However, I don’t see how that would be the problem with the casing. I think it is a combination of what Parksider and hotkarl said. Most likely it is a combination of them not being stuffed tightly enough and lack of humidity in your smoker. For stuffing, these casings are tough, really hold that casing on the tube and stuff them tight as you can, don’t worry about a blowout, I’ve never had one with mahogany casings.

    Also, are you soaking them long enough in hot enough water? Fibrous casings can do this if they are not soaked in hot water for 30 minutes right before stuffing.

    Lastly, if you want to introduce humidity check out this video/article from the Meatgistics University Cured Sausage 205-Advanced Thermal Processing

  • Team Blue PK100 Power User

    WildWest Another thought about the casings being tight. You can always twist them to tighten and use zip ties to seal them, it can be hard to tie them. I have zip tie loops that I zip tie to the sticks so it makes them easy to hang and reuse them.

  • Had this problem last weekend with 30 lbs of sticks. Smoked for 3-4 hours. Started at 125, 140, 155 after each hour. Then vac sealed and placed in Soux Vide . Water cooked at 162 for 1 hour. There was a lot of juice in bags. Casing looked fine until the ice water bath. Now they all look like a frightened turtle. Sausage taste is good…presentation is awful! I can not give them away as Christmas gifts unless I want to hear a bunch of jokes. Ideas? Not stuffed tight enough? Not smoked until internal temp was hot enough? Don’t water bath in bags? Other ideas?? Thanks.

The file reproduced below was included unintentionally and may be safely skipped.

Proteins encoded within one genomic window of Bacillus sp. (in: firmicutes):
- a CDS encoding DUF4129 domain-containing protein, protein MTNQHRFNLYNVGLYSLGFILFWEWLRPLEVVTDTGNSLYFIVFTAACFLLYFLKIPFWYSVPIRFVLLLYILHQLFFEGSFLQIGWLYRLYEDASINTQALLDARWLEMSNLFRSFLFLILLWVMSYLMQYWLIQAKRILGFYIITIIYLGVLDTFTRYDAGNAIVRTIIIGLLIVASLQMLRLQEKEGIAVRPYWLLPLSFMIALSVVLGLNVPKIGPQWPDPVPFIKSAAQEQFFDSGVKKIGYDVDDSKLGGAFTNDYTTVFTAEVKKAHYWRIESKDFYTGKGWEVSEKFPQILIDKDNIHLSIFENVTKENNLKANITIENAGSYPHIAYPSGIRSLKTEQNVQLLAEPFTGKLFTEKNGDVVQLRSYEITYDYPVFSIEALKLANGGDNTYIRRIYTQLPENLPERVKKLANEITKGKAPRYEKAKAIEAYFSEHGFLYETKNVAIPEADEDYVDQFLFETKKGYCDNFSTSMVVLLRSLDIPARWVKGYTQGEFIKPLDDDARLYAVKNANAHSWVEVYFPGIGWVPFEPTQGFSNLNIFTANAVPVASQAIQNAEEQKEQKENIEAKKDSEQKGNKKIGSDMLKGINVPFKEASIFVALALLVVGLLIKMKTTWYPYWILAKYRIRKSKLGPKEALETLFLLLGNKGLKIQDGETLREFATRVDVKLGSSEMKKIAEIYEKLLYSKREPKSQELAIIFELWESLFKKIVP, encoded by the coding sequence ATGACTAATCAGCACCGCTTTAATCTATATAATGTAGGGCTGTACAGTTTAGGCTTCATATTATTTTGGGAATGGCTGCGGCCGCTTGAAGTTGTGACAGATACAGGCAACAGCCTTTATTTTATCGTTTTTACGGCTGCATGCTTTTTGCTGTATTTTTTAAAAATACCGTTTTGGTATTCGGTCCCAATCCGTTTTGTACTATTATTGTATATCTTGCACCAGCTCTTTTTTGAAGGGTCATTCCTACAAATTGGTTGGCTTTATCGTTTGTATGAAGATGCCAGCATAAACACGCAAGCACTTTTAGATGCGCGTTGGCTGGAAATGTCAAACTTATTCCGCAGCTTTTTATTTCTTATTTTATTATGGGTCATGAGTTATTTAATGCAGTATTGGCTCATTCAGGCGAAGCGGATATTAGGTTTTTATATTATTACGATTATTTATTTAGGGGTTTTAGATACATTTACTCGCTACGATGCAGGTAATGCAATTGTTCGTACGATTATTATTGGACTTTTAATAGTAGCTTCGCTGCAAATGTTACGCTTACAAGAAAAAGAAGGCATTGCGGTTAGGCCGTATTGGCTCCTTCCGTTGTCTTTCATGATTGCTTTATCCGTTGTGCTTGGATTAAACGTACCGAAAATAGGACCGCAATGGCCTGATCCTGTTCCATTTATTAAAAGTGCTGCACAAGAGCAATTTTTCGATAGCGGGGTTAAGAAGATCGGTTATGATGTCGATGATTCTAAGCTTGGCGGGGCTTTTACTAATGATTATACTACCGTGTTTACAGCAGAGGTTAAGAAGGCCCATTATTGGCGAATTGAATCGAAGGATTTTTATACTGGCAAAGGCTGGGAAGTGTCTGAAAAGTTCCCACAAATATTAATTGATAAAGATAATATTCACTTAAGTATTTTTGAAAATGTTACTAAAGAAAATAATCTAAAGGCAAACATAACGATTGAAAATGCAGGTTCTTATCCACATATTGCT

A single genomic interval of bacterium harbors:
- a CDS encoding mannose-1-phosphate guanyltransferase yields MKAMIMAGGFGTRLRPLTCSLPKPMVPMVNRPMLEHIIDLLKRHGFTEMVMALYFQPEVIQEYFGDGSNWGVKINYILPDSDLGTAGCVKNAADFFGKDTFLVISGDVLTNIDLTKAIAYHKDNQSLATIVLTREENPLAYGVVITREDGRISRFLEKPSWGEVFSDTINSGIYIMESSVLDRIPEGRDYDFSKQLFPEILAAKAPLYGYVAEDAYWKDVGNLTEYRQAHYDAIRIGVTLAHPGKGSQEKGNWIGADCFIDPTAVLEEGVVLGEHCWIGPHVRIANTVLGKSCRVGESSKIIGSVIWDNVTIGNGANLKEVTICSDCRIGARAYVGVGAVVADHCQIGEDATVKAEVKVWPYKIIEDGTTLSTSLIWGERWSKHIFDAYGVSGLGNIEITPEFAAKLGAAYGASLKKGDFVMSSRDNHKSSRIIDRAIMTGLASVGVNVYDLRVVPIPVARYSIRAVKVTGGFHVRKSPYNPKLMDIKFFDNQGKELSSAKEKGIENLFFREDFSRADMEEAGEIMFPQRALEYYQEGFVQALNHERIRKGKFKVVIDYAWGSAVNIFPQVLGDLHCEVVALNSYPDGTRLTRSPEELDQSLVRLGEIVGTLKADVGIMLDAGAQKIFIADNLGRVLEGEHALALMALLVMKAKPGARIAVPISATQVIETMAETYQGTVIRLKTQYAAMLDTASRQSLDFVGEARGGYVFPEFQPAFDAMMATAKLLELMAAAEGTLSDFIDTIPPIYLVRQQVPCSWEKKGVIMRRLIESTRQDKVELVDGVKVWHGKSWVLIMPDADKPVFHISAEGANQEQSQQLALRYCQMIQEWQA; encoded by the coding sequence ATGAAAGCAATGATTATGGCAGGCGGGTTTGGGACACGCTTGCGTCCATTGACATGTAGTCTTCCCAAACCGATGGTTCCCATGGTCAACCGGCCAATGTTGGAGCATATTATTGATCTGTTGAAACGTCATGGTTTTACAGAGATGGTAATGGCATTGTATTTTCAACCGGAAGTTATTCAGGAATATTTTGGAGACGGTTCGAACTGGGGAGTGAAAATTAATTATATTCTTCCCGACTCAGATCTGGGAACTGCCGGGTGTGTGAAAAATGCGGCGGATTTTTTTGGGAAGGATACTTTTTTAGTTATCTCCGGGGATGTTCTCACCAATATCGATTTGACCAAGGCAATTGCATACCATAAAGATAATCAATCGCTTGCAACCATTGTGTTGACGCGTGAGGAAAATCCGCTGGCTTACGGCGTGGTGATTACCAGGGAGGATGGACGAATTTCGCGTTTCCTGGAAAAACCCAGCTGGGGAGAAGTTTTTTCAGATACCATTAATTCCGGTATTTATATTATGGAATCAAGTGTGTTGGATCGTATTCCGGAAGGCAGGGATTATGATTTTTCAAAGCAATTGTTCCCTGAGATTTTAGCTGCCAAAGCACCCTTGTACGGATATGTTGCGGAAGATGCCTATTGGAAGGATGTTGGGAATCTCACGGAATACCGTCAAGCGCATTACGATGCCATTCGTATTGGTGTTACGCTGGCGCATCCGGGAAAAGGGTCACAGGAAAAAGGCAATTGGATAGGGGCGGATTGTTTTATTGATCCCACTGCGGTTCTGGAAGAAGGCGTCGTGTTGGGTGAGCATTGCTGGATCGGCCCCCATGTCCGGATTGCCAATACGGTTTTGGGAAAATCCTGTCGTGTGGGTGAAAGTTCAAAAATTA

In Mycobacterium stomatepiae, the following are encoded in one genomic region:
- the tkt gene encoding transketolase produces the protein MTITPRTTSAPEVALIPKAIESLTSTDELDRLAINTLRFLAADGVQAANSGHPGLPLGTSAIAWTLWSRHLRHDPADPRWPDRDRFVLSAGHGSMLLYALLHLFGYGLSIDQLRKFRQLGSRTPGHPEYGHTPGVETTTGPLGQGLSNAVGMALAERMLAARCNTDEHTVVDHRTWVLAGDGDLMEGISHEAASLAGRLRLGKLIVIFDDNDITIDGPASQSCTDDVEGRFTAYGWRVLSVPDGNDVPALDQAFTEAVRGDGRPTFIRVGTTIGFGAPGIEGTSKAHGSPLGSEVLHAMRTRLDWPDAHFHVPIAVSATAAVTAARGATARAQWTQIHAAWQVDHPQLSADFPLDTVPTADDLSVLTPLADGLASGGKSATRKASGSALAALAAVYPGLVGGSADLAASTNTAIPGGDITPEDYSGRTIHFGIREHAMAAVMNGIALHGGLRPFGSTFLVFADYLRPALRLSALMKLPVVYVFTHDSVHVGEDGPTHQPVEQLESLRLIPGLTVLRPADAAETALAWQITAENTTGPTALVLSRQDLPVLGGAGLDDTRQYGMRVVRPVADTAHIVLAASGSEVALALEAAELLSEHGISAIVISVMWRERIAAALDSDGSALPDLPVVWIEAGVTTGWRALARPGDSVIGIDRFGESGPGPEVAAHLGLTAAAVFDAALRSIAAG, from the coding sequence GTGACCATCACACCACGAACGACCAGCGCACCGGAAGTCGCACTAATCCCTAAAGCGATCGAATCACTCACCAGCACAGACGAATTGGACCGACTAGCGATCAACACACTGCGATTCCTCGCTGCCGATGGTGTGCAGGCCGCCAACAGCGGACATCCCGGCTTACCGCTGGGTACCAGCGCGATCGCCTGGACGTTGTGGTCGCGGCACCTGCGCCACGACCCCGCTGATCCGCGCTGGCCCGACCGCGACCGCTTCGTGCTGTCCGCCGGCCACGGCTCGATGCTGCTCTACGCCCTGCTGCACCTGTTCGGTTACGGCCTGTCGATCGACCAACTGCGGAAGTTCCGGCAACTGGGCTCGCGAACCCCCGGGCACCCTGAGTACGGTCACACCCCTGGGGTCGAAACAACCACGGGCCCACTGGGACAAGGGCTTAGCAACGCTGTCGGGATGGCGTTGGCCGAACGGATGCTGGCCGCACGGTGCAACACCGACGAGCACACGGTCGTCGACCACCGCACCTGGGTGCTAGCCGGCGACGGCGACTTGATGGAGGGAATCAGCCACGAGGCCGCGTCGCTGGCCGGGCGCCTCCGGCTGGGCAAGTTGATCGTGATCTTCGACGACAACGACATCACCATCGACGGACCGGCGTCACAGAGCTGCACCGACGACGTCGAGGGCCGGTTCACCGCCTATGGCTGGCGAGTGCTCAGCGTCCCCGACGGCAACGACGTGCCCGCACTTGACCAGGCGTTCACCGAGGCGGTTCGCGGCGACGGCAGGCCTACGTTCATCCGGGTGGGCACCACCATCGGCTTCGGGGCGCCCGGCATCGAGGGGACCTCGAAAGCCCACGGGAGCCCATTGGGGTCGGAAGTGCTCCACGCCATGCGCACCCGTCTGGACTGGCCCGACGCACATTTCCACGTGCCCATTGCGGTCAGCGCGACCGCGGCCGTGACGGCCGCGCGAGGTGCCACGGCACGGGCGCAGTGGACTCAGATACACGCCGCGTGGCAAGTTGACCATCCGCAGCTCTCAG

• Power User PK100 Regular Contributors Team Grey

    mcherbies as a home processor i just dont think you will get away from wrinkling. If it tastes great dont let the appearance bother you. If friends and family are gonna make jokes of your hard work then they dont need any in my opinion. Good luck

  • twilliams I agree with your comments. Like it or leave it! I am a small business owner. I tend to give sausage bundles to clients as gifts at end of the year. I also donate meat to the local Optimist Club for a basketball tournament. I bring the sticks and summer sausage to our local Pheasants Forever meetings. No one complains about the flavor…EVER! I am just somewhat of a perfectionist. I want the investment in time, hard work, and money to look great when it is finished. I am just asking if there is a simple adjustment I can make to take it from just ok to WOW!

  • mcherbies what internal temp are the sticks when you pull them? I religiously pull them at 140 IT and go straight to the hot water bath shown in my pictures a few posts above. I had a ton of issues in the past with casings wrinkling before I changed to this process. However, this can also be caused from under stuffing. There is definitely a fine line when stuffing snack sticks. For me I’d rather deal with a blow out when stuffing than have my sticks look wrinkled.

  • Team Blue PK100 Power User

    mcherbies I agree with hotkarl, I think it’s an issue of understuffing, and lack of humidity. Even when mine get a bit wrinkly they come back when I put them in the hot water bath, no bags. I’d encourage you to so some testing, just try a few sticks in/out of bags, you may be surprised. And if they don’t like the wrinkles tell them to make their own!!